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Good Cheap Rifle for Hunting Deer - Page 6

post #51 of 63
Quote:
Originally Posted by eggboy 

So then what is a breech or barrel malfunction?


To make it simple, nobody really knows. Or atleast they never lived to tell anyone. Okay, it is when the barrel blows up. That ought to explain it.

post #52 of 63
Quote:
Originally Posted by eggboy 

So then what is a breech or barrel malfunction?


Why don't you find a local gunsmith and ask him or her about what goes on inside the breech or in the barrel of a weapon and the many things that can and do go wrong.  This includes bad metal, bad machining, metal fatigue (sort of like airplane wings cracking and falling off), and abuse by the owner. 

You'll get an education and develop a very healthy respect for any weapon that sends a bullet out of a barrel.

Maybe then you'll understand why folks are suggesting that used weapons be checked before purchase.


Edited by theFox - 1/3/11 at 6:21pm
A reformed varmint,  father to  1 WR, 1 GC, 2 BJG kits, and 14 beautiful new GC ladies.
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A reformed varmint,  father to  1 WR, 1 GC, 2 BJG kits, and 14 beautiful new GC ladies.
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post #53 of 63
Quote:
Originally Posted by Robo 
Quote:
Originally Posted by eggboy 

So then what is a breech or barrel malfunction?


To make it simple, nobody really knows. Or atleast they never lived to tell anyone. Okay, it is when the barrel blows up. That ought to explain it.


This is a NONSENSE ANSWER and is MOSTLY UNTRUE.  YES, We DO KNOW what causes the "blow-ups". There are many different reasons....but they are NOT "UNKNOWN".

Because one person has no idea what causes these "malfunctions...doen't mean that everyone else is as ignorant.

NONSENSE !
-Junkmanme- old

post #54 of 63

thumbsup 

But it is better that the OP talk to a gunsmith to discover all of the things that have caused guns to do other than intended things.

A reformed varmint,  father to  1 WR, 1 GC, 2 BJG kits, and 14 beautiful new GC ladies.
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A reformed varmint,  father to  1 WR, 1 GC, 2 BJG kits, and 14 beautiful new GC ladies.
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post #55 of 63
Quote:
Originally Posted by theFox 

thumbsup 

But it is better that the OP talk to a gunsmith to discover all of the things that have caused guns to do other than intended things.


AGREED ! (definitely)

I would also suggest that he talk with about 3 gunsmiths....some so-called "gunsmiths" know about as much about their "trade" as a skin-diver knows about plumbing.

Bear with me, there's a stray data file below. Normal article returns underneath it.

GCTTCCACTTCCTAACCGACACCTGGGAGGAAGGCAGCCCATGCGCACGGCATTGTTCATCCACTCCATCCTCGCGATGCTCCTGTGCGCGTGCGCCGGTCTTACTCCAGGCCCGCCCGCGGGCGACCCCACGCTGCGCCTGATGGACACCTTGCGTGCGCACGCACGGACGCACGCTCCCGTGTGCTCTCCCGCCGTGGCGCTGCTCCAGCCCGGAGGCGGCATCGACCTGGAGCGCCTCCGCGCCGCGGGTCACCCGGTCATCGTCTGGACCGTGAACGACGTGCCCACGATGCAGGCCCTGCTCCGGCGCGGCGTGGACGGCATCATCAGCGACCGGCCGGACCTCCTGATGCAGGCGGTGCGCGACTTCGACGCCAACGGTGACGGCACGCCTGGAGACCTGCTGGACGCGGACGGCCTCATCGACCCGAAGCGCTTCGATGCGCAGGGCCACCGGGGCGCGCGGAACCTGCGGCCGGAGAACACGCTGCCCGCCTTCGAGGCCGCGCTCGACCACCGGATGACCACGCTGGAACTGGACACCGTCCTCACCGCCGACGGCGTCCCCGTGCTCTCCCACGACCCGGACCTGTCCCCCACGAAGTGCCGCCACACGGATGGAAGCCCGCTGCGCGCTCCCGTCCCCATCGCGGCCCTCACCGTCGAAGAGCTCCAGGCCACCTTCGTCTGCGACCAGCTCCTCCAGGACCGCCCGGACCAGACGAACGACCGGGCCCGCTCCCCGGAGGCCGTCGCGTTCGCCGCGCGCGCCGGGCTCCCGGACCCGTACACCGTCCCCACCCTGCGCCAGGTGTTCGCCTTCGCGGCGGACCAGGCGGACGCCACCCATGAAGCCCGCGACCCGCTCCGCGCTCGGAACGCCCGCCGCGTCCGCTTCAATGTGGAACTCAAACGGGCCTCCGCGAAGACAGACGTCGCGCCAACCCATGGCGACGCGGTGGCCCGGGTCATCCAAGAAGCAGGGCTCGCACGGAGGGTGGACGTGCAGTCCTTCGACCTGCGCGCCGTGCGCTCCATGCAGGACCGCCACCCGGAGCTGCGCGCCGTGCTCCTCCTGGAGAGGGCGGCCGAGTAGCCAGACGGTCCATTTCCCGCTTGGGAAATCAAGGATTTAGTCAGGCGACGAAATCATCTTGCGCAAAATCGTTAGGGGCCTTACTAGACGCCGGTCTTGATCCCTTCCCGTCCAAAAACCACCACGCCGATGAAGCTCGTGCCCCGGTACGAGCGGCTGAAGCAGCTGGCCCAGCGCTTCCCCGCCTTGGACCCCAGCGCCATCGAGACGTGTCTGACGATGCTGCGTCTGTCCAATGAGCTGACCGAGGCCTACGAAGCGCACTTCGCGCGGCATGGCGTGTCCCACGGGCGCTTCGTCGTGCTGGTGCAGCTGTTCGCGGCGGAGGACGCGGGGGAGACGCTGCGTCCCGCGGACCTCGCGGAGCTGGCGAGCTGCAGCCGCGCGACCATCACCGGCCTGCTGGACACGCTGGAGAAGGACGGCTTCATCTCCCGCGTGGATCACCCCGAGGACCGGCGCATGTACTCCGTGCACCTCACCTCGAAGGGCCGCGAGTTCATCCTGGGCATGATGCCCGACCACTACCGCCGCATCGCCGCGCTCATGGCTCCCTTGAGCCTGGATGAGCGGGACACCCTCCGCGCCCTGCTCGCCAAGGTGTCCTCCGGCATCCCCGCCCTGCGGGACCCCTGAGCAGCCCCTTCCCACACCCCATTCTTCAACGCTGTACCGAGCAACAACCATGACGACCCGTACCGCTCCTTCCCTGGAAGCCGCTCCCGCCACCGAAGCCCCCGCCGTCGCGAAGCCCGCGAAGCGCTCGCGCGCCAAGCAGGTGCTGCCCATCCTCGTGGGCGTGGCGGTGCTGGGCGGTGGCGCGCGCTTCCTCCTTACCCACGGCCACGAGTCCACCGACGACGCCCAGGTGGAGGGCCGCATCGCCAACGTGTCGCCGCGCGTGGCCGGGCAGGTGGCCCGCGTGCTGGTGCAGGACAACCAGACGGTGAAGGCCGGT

winksmile

-Junkmanme- old

post #56 of 63

Many things will cause a barrel to fail.  Most often it is caused by using an over load, by this I mean to much powder in the shell.  This happened more when damascus steel was used for the barrels.  Next would probably be lack of care, poor or no maitenance.  This will cause the barrel to rust.  As many of the other parts of the breech.  Failure to check the barrel for blockage.  This can be caused by a piece of a cleaning cloth left in the barrel or more often mud in the barrel.  This happens when a person places the barrel on the ground to steady himself/herself if they lose the footing.  This can happen with a new or the best made gun.  I know of one gun the blew up because of an insect nest in the barrel.  While working with the manufacturer, they would get guns in that had blown up.  Many times people would say the gun parts failed.  It was up to the manufacturer to prove them wrong and in most cases they did.  In a few it was poor workmanship.  If you stay with a major brand Remington, Smth & Wesson or Winchester to name a few, you should have no problems.  One of the best shotguns I ever used was a JC Higgins (Sears) 12 ga pump.  I will say my favorite are the guns made by Itahca.  They are the timex of the fire arm companies.

IF YOU BUY A CHEAP PAIR OF PANTS, YOU MAY GET AN EXPOSED BOTTOM.  IF YOU BUY A CHEAP GUN, NO TELLING WHAT WILL HAPPEN.

Just buy the best you can afford.  This is the same thing I tell someone when they ask me about an incubator.  I use alot of LGs, most don't like them because they are cheap.  I have cabinet bators also, but only use them for large hatches.

post #57 of 63
Quote:
Originally Posted by theFox 
Quote:
Originally Posted by woodmort 

When I was sixteen I bought a new Winchester lever action 30-30 and hated it because it scared the beegees out of me since in order to chamber a round you had to cock it and then had to ease the hammer down to uncock it.  One of the first times I hunted with it the hammer slipped and it fired--never like it after that.  Fortunately I was smart enough to not have it aimed at anything where it would have done damage.  I never shot that gun in anger and ended up trading it for a side-by-side .20.  (I grew up in an area where rifles were allowed for deer hunting and then moved to one where they weren't so didn't need it anyway.)


Well,

I never chambered a round until I had a target.